For the coupled LES predictions the national supercomputer SuperMIG/SuperMUC was used applying either 82 or 140 processors for the CFD part of the reduced and full geometry, respectively. Additionally, one processor is required for the coupling code and one processor for the CSD code, respectively.

# Generation of Phase-resolved Data

Each flow characteristic of a quasi-periodic FSI problem can be written as a function , where describes the global mean part, the quasi-periodic part and a random turbulence-related part (Reynolds et al., 1972; Cantwell et al., 1983). This splitting can also be written in the form , where is the phase-averaged part, i.e., the mean at constant phase. In order to be able to compare numerical results and experimental measurements, the irregular turbulent part has to be averaged out. This measure is indispensable owing to the nature of turbulence which solely allows reasonable comparisons based on statistical data. Therefore, the present data are phase-averaged to obtain only the phase-resolved contribution of the problem, which can be seen as a representative and thus characteristic signal of the underlying FSI phenomenon.

The procedure to generate phase-resolved results is the same for the
experiments and the simulations and is also similar to the one
presented in Gomes et al. (2006). The technique can be split up into
three steps:

**Reduce the 3D-problem to a 2D-problem**- Due to the facts that in the present benchmark the structure deformation in spanwise direction is negligible (see Section Full case vs. subset case for a discussion on the deviation from 2D) and that the delivered experimental PIV-results are solely available in one x-y-plane, first the 3D-problem is reduced to a 2D-problem. For this purpose the flow field and the plate position in the CFD predictions are averaged in spanwise direction.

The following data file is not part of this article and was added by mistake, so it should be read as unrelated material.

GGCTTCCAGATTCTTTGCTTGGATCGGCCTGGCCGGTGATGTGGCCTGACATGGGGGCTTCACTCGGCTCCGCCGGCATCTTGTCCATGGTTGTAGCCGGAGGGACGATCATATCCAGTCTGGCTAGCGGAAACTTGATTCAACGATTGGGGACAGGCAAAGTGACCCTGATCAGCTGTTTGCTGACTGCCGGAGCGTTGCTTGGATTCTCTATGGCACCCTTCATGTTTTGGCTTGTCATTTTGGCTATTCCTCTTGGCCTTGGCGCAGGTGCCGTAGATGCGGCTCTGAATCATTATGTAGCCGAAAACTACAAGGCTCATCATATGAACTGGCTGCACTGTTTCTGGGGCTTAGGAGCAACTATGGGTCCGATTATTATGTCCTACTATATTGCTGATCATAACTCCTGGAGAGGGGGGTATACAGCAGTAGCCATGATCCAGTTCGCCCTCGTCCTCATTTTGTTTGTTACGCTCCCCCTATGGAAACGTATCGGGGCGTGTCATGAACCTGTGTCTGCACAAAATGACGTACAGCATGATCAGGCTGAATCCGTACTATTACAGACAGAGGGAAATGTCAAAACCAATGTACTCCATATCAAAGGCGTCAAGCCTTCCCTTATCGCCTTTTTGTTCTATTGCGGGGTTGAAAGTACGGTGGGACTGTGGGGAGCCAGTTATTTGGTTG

**Determine n reference positions for the FSI Problem**- A representative signal of the FSI phenomenon is the history of the y-displacements of the trailing edge of the rubber plate. Therefore, it is used as the trigger signal for this averaging method leading to phase-resolved data. Note that the averaged period of this signal is denoted T. At first, it has to be defined in how many sub-parts the main period of the FSI problem will be divided and so, how many reference positions have to be calculated (for example in the present work n = 23). Then, the margins of each period of the y-displacement curve are determined. In order to do that the intersections between the y-displacement curve and the zero crossings (=0) are looked for and used to limit the periods. Third, each period found is divided into n equidistant sub-parts denoted j.

**Sort and average the data corresponding to each reference Position**- The sub-part j of the period corresponds to the sub-part j of the period and so on. Each data set found in a sub-part j will be averaged with the other sets found in the sub-parts j of all other periods. Finally, data sets of n phase-averaged positions for the representative reference period are achieved.

The simulation data containing structure positions, pressure and velocity fields, are generated every 150 time steps. According to the frequency observed for the structure and the time-step size chosen about 50 data sets are obtained per swiveling period. With respect to the time interval predicted and the number of subparts chosen, the data for each subpart are averaged from about 50 data sets. A post-processing program is implemented based on the method described above. It does not require any special treatment and thus the aforementioned method to get the phase-resolved results is straightforward.

The current experimental setup consists of the multiple-point triangulation sensor described in Section Laser distance sensor and the synchronizer of the PIV system. Each measurement pulse of the PIV system is detected in the data acquisition of the laser distance sensor, which measures the structure deflection continuously with 800 profiles per second. With this setup, contrary to Gomes et al. (2006), the periods are not detected during the acquisition but in the post-processing phase. After the run a specific software based on the described method mentioned above computes the reference structure motion period and sorts the PIV data to get the phase-averaged results. A more detailed description of the phase-averaging method is available in De Nayer et al. (2014).

Contributed by: **G. De Nayer, A. Kalmbach, M. Breuer** — *Helmut-Schmidt Universität Hamburg (with support by S. Sicklinger and R. Wüchner from Technische Universität München)*